The "locale" is where you are (where your system is).
Specific "locales" (for example, French/Canada, Chinese/China and English/Great Britain) are first defined on a system and then used at runtime to display things in the way the local user expects.
Technically, a locale is identified by:
- Language ('ll')
- Country ('CC')
- Encoding (always 'UTF-8' for Ubuntu)
Language and country values are defined in ISO standards. Files exist on your Ubuntu system containing this information:
- Language codes:
- Country codes:
Note: Typical users do not need to know any of this information or use any of these commands. This information is provided for those interested in a more system-oriented understanding.
Getting Started with Locales
Here are a few things you can do to get started understanding locales.
- Display information about the current locale
- Display all locales defined on your system
- Generate new locales on your system
- Change the command shell to a different locale
Showing the Current Locale
Use the locale command:
$ locale LANG=en_US.utf8 LC_CTYPE="en_US.utf8" LC_NUMERIC="en_US.utf8" LC_TIME="en_US.utf8" LC_COLLATE="en_US.utf8" LC_MONETARY="en_US.utf8" LC_MESSAGES="en_US.utf8" LC_PAPER="en_US.utf8" LC_NAME="en_US.utf8" LC_ADDRESS="en_US.utf8" LC_TELEPHONE="en_US.utf8" LC_MEASUREMENT="en_US.utf8" LC_IDENTIFICATION="en_US.utf8" LC_ALL=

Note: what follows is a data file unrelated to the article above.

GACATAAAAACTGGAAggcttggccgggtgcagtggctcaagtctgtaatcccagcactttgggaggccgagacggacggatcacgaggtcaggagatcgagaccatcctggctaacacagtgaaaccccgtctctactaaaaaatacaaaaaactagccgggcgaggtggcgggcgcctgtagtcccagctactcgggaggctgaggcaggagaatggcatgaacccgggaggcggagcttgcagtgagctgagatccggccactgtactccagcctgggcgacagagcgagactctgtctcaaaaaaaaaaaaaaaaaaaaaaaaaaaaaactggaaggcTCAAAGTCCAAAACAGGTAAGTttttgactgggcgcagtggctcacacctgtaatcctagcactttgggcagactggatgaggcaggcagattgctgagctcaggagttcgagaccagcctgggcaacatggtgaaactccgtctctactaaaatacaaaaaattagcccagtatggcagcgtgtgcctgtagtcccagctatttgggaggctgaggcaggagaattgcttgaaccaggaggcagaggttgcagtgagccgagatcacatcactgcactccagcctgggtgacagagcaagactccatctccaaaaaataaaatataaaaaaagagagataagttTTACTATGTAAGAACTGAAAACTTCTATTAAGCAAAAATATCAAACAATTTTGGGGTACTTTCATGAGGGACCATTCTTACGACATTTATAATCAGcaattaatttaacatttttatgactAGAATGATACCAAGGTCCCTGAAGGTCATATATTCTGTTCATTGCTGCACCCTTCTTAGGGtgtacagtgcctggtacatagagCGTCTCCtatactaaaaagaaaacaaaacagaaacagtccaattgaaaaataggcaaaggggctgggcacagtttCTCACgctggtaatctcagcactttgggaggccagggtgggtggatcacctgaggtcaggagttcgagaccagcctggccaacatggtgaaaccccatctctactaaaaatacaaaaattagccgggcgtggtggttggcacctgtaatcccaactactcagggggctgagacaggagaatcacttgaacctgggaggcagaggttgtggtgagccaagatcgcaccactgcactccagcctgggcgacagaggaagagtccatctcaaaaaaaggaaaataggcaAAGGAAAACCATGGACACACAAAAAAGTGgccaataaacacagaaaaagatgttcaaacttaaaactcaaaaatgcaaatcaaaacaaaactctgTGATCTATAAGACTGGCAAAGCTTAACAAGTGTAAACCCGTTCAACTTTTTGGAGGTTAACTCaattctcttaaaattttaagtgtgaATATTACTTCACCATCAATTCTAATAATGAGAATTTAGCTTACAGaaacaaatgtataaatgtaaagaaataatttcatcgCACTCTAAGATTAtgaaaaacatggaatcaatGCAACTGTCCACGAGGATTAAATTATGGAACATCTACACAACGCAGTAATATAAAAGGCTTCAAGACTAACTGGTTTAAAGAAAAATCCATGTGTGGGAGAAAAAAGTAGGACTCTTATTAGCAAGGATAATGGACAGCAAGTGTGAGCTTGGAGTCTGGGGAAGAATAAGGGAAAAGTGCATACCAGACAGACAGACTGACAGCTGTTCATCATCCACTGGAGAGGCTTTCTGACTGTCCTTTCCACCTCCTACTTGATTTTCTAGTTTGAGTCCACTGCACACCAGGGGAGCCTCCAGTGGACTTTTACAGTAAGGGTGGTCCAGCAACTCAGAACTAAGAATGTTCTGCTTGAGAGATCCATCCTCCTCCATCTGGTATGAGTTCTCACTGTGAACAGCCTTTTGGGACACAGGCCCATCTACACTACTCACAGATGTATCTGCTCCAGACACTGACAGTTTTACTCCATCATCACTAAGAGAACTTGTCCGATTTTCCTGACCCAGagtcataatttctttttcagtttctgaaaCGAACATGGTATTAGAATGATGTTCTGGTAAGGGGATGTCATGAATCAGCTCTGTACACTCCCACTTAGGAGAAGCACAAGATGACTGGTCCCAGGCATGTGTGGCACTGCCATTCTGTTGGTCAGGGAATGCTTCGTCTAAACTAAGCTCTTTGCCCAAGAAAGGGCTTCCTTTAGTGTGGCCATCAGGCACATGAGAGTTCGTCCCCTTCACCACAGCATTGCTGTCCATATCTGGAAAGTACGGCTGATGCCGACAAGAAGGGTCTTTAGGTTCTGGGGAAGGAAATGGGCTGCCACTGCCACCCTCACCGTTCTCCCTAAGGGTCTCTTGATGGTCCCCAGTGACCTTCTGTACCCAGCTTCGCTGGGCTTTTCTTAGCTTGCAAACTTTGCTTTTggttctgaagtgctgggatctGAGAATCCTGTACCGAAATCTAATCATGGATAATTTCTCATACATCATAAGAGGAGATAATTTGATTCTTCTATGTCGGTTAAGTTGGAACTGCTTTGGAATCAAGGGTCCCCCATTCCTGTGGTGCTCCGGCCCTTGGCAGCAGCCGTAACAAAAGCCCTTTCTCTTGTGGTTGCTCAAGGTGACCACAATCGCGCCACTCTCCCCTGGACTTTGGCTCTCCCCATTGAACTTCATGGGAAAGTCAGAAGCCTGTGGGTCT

All of these values indicate English ("en") US ("US").
Are mixed locales possible? That is, can one set some aspects of a local to one value and some to another? Yes, theoretically, but not yet through the standard Ubuntu UI (the Language Support application).
Showing all Locales on the System
Use the locale -a command to show locales that are available for immediate use on
$ locale -a C de_AT.utf8 de_BE.utf8 de_CH.utf8 de_DE.utf8 de_LI.utf8 de_LU.utf8 en_AG en_AU.utf8 en_BW.utf8 ...
What is the "C" Locale?
It means "no locale" and is the default locale used when a more specific one is not available.
Generating a New Locale
Generate new locales on your system with sudo locale-gen ll_CC.UTF-8.
Generate the Spanish/Spain locale:
$ sudo locale-gen es_ES.UTF-8 Generating locales... es_ES.UTF-8... up-to-date Generation complete.
Changing Command Shell Locale
Change your command shell to a new (already created) locale with LANGUAGE=<ll_CC> and LANG=<ll_CC>-UTF-8. After doing this, any processes you launch that check the locale will use the new one for translations. Thus, you can launch applications and view them in different locales.
Note To view correct translations for Ubuntu applications in Main and restricted, you must install the appropriate language packages. This is done automatically from the Language Support application.
$ LANGUAGE=es_ES $ LANG=es_ES.UTF-8 $ locale LANG=es_ES.UTF-8 LC_CTYPE="es_ES.UTF-8" LC_NUMERIC="es_ES.UTF-8" LC_TIME="es_ES.UTF-8" LC_COLLATE="es_ES.UTF-8" LC_MONETARY="es_ES.UTF-8" LC_MESSAGES="es_ES.UTF-8" LC_PAPER="es_ES.UTF-8" LC_NAME="es_ES.UTF-8" LC_ADDRESS="es_ES.UTF-8" LC_TELEPHONE="es_ES.UTF-8" LC_MEASUREMENT="es_ES.UTF-8" LC_IDENTIFICATION="es_ES.UTF-8" LC_ALL=